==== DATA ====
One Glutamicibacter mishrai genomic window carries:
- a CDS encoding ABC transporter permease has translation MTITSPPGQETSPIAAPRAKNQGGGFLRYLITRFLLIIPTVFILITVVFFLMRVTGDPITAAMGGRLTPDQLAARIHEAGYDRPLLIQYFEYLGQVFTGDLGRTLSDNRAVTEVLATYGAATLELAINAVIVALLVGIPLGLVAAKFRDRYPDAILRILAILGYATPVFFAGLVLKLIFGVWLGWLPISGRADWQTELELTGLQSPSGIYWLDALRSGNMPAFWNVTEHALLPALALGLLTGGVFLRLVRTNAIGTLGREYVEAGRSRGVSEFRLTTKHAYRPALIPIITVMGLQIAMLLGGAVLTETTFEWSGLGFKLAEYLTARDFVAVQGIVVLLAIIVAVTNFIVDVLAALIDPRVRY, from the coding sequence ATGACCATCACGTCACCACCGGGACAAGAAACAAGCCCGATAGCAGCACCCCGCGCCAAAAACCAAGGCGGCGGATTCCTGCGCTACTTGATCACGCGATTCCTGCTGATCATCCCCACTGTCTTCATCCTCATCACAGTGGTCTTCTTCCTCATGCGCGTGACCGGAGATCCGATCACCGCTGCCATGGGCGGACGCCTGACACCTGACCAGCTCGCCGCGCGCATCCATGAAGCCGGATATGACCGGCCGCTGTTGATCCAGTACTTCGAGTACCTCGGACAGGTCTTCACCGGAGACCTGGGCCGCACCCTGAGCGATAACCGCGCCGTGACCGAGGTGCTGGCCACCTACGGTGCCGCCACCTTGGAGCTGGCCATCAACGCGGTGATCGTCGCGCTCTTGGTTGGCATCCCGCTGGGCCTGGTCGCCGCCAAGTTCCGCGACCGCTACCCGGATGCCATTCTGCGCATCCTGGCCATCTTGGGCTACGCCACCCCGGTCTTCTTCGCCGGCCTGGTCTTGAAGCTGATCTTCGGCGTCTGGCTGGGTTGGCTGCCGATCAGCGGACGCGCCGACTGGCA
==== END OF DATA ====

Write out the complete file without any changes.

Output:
One Glutamicibacter mishrai genomic window carries:
- a CDS encoding ABC transporter permease has translation MTITSPPGQETSPIAAPRAKNQGGGFLRYLITRFLLIIPTVFILITVVFFLMRVTGDPITAAMGGRLTPDQLAARIHEAGYDRPLLIQYFEYLGQVFTGDLGRTLSDNRAVTEVLATYGAATLELAINAVIVALLVGIPLGLVAAKFRDRYPDAILRILAILGYATPVFFAGLVLKLIFGVWLGWLPISGRADWQTELELTGLQSPSGIYWLDALRSGNMPAFWNVTEHALLPALALGLLTGGVFLRLVRTNAIGTLGREYVEAGRSRGVSEFRLTTKHAYRPALIPIITVMGLQIAMLLGGAVLTETTFEWSGLGFKLAEYLTARDFVAVQGIVVLLAIIVAVTNFIVDVLAALIDPRVRY, from the coding sequence ATGACCATCACGTCACCACCGGGACAAGAAACAAGCCCGATAGCAGCACCCCGCGCCAAAAACCAAGGCGGCGGATTCCTGCGCTACTTGATCACGCGATTCCTGCTGATCATCCCCACTGTCTTCATCCTCATCACAGTGGTCTTCTTCCTCATGCGCGTGACCGGAGATCCGATCACCGCTGCCATGGGCGGACGCCTGACACCTGACCAGCTCGCCGCGCGCATCCATGAAGCCGGATATGACCGGCCGCTGTTGATCCAGTACTTCGAGTACCTCGGACAGGTCTTCACCGGAGACCTGGGCCGCACCCTGAGCGATAACCGCGCCGTGACCGAGGTGCTGGCCACCTACGGTGCCGCCACCTTGGAGCTGGCCATCAACGCGGTGATCGTCGCGCTCTTGGTTGGCATCCCGCTGGGCCTGGTCGCCGCCAAGTTCCGCGACCGCTACCCGGATGCCATTCTGCGCATCCTGGCCATCTTGGGCTACGCCACCCCGGTCTTCTTCGCCGGCCTGGTCTTGAAGCTGATCTTCGGCGTCTGGCTGGGTTGGCTGCCGATCAGCGGACGCGCCGACTGGCA